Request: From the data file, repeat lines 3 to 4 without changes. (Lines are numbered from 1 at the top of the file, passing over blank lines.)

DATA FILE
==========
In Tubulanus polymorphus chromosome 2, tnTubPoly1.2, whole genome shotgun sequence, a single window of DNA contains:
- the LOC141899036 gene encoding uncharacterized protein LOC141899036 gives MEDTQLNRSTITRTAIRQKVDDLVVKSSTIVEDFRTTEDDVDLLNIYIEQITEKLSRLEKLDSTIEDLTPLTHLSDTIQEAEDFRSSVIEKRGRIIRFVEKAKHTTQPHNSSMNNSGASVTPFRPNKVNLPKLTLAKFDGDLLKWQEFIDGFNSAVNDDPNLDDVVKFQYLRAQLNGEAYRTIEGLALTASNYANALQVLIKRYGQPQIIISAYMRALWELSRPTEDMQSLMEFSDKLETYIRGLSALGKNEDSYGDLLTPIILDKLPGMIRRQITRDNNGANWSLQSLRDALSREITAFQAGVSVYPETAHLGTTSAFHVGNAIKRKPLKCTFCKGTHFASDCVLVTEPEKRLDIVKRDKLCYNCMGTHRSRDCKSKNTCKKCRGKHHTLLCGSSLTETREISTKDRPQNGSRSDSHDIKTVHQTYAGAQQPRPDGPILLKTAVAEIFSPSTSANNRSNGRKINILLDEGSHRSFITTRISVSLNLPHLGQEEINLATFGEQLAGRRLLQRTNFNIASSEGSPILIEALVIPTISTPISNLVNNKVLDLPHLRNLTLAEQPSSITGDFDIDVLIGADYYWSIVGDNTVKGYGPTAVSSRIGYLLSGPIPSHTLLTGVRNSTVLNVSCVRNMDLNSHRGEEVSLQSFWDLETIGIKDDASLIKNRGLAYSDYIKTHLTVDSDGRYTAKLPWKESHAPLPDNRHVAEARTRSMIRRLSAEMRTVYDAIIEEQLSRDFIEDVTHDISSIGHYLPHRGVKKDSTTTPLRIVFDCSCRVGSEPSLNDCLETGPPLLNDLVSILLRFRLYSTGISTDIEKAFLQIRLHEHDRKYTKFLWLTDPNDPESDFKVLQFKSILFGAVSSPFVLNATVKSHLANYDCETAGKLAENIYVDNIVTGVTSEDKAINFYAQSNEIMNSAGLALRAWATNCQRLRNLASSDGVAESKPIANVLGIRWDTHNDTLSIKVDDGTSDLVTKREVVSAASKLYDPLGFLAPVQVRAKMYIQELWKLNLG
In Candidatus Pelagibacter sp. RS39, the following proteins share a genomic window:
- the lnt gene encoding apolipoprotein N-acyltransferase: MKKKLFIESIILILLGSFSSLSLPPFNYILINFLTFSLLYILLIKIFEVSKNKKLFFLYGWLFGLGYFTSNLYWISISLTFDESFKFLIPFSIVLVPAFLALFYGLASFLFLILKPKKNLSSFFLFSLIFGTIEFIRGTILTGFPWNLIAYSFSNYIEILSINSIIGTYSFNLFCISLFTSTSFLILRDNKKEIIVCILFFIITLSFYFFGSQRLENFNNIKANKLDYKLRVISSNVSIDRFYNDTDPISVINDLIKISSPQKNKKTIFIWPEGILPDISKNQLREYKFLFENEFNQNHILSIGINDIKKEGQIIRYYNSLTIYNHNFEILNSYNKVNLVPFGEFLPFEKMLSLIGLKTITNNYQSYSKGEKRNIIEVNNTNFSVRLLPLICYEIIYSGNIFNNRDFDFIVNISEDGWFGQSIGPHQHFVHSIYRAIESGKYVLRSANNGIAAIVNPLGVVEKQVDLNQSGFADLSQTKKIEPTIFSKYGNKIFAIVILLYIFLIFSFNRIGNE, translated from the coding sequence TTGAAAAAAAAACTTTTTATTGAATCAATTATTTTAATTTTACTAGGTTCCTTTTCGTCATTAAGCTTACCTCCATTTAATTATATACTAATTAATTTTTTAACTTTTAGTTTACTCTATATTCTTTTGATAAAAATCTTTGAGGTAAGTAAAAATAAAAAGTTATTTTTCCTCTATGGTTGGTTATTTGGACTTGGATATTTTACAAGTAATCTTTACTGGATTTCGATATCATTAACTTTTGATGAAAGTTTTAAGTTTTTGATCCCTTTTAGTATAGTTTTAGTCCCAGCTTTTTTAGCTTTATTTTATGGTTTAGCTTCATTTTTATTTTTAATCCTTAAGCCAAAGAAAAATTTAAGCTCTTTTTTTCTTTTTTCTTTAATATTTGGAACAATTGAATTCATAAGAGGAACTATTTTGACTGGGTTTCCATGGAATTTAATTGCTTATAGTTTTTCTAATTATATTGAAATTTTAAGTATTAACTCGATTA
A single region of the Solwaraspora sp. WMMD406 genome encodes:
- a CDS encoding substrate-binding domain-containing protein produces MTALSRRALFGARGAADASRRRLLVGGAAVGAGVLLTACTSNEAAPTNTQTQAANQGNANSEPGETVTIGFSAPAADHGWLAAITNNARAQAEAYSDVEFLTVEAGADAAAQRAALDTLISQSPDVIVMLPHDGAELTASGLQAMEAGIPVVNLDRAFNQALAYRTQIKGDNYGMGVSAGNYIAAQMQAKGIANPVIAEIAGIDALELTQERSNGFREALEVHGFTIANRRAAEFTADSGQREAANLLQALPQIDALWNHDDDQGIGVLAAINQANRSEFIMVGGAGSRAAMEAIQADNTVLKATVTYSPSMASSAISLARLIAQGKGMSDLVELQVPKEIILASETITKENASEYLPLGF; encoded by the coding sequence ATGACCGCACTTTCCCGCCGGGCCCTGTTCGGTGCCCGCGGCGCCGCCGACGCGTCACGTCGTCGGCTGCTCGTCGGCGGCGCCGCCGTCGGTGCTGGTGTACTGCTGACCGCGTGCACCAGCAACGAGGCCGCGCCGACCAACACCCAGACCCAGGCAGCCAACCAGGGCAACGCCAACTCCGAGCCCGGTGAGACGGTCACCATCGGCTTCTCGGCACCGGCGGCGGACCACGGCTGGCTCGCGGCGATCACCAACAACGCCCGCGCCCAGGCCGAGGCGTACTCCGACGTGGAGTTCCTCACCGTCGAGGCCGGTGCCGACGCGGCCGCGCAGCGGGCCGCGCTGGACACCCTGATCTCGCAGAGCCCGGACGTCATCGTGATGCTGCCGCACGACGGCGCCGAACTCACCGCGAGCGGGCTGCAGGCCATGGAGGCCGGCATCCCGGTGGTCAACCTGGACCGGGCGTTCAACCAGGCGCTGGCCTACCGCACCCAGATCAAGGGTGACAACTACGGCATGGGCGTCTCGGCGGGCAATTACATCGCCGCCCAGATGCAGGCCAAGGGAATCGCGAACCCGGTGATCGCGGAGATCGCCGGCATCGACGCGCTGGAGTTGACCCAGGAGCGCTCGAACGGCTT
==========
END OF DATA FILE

In Candidatus Pelagibacter sp. RS39, the following proteins share a genomic window:
- the lnt gene encoding apolipoprotein N-acyltransferase: MKKKLFIESIILILLGSFSSLSLPPFNYILINFLTFSLLYILLIKIFEVSKNKKLFFLYGWLFGLGYFTSNLYWISISLTFDESFKFLIPFSIVLVPAFLALFYGLASFLFLILKPKKNLSSFFLFSLIFGTIEFIRGTILTGFPWNLIAYSFSNYIEILSINSIIGTYSFNLFCISLFTSTSFLILRDNKKEIIVCILFFIITLSFYFFGSQRLENFNNIKANKLDYKLRVISSNVSIDRFYNDTDPISVINDLIKISSPQKNKKTIFIWPEGILPDISKNQLREYKFLFENEFNQNHILSIGINDIKKEGQIIRYYNSLTIYNHNFEILNSYNKVNLVPFGEFLPFEKMLSLIGLKTITNNYQSYSKGEKRNIIEVNNTNFSVRLLPLICYEIIYSGNIFNNRDFDFIVNISEDGWFGQSIGPHQHFVHSIYRAIESGKYVLRSANNGIAAIVNPLGVVEKQVDLNQSGFADLSQTKKIEPTIFSKYGNKIFAIVILLYIFLIFSFNRIGNE, translated from the coding sequence TTGAAAAAAAAACTTTTTATTGAATCAATTATTTTAATTTTACTAGGTTCCTTTTCGTCATTAAGCTTACCTCCATTTAATTATATACTAATTAATTTTTTAACTTTTAGTTTACTCTATATTCTTTTGATAAAAATCTTTGAGGTAAGTAAAAATAAAAAGTTATTTTTCCTCTATGGTTGGTTATTTGGACTTGGATATTTTACAAGTAATCTTTACTGGATTTCGATATCATTAACTTTTGATGAAAGTTTTAAGTTTTTGATCCCTTTTAGTATAGTTTTAGTCCCAGCTTTTTTAGCTTTATTTTATGGTTTAGCTTCATTTTTATTTTTAATCCTTAAGCCAAAGAAAAATTTAAGCTCTTTTTTTCTTTTTTCTTTAATATTTGGAACAATTGAATTCATAAGAGGAACTATTTTGACTGGGTTTCCATGGAATTTAATTGCTTATAGTTTTTCTAATTATATTGAAATTTTAAGTATTAACTCGATTA